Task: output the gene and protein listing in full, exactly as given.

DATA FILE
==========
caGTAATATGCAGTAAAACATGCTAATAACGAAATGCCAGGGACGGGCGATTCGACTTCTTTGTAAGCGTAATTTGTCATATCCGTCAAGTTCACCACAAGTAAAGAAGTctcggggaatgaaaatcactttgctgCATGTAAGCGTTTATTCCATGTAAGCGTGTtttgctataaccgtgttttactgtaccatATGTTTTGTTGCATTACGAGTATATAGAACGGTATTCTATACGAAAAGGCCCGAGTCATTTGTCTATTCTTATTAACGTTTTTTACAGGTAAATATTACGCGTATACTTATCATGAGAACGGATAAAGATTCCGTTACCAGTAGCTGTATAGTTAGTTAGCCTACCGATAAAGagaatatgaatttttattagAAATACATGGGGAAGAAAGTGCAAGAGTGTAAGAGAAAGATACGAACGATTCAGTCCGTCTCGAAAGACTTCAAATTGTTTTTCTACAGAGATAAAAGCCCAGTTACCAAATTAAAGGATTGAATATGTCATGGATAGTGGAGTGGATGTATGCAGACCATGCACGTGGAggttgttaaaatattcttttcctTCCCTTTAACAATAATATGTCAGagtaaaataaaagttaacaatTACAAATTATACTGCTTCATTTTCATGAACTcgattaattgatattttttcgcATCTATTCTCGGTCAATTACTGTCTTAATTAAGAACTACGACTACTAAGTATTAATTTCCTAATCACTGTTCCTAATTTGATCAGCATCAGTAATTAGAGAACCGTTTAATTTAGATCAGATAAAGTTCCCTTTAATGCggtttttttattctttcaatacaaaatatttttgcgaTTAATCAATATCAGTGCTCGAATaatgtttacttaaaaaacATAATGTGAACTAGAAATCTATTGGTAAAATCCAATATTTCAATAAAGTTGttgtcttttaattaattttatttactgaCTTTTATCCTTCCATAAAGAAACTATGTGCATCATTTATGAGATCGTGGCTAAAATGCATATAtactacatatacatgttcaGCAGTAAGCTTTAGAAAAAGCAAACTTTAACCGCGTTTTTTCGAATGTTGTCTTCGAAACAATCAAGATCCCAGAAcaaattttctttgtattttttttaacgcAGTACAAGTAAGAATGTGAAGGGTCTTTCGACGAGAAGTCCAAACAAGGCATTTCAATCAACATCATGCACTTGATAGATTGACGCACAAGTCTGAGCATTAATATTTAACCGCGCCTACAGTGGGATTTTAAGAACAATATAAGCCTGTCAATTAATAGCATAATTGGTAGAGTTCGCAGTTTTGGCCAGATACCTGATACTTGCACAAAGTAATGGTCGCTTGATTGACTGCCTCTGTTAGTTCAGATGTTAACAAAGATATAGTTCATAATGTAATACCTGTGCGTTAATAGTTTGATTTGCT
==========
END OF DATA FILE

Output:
caGTAATATGCAGTAAAACATGCTAATAACGAAATGCCAGGGACGGGCGATTCGACTTCTTTGTAAGCGTAATTTGTCATATCCGTCAAGTTCACCACAAGTAAAGAAGTctcggggaatgaaaatcactttgctgCATGTAAGCGTTTATTCCATGTAAGCGTGTtttgctataaccgtgttttactgtaccatATGTTTTGTTGCATTACGAGTATATAGAACGGTATTCTATACGAAAAGGCCCGAGTCATTTGTCTATTCTTATTAACGTTTTTTACAGGTAAATATTACGCGTATACTTATCATGAGAACGGATAAAGATTCCGTTACCAGTAGCTGTATAGTTAGTTAGCCTACCGATAAAGagaatatgaatttttattagAAATACATGGGGAAGAAAGTGCAAGAGTGTAAGAGAAAGATACGAACGATTCAGTCCGTCTCGAAAGACTTCAAATTGTTTTTCTACAGAGATAAAAGCCCAGTTACCAAATTAAAGGATTGAATATGTCATGGATAGTGGAGTGGATGTATGCAGACCATGCACGTGGAggttgttaaaatattcttttcctTCCCTTTAACAATAATATGTCAGagtaaaataaaagttaacaatTACAAATTATACTGCTTCATTTTCATGAACTcgattaattgatattttttcgcATCTATTCTCGGTCAATTACTGTCTTAATTAAGAACTACGACTACTAAGTATTAATTTCCTAATCACTGTTCCTAATTTGATCAGCATCAGTAATTAGAGAACCGTTTAATTTAGATCAGATAAAGTTCCCTTTAATGCggtttttttattctttcaatacaaaatatttttgcgaTTAATCAATATCAGTGCTCGAATaatgtttacttaaaaaacATAATGTGAACTAGAAATCTATTGGTAAAATCCAATATTTCAATAAAGTTGttgtcttttaattaattttatttactgaCTTTTATCCTTCCATAAAGAAACTATGTGCATCATTTATGAGATCGTGGCTAAAATGCATATAtactacatatacatgttcaGCAGTAAGCTTTAGAAAAAGCAAACTTTAACCGCGTTTTTTCGAATGTTGTCTTCGAAACAATCAAGATCCCAGAAcaaattttctttgtattttttttaacgcAGTACAAGTAAGAATGTGAAGGGTCTTTCGACGAGAAGTCCAAACAAGGCATTTCAATCAACATCATGCACTTGATAGATTGACGCACAAGTCTGAGCATTAATATTTAACCGCGCCTACAGTGGGATTTTAAGAACAATATAAGCCTGTCAATTAATAGCATAATTGGTAGAGTTCGCAGTTTTGGCCAGATACCTGATACTTGCACAAAGTAATGGTCGCTTGATTGACTGCCTCTGTTAGTTCAGATGTTAACAAAGATATAGTTCATAATGTAATACCTGTGCGTTAATAGTTTGATTTGCT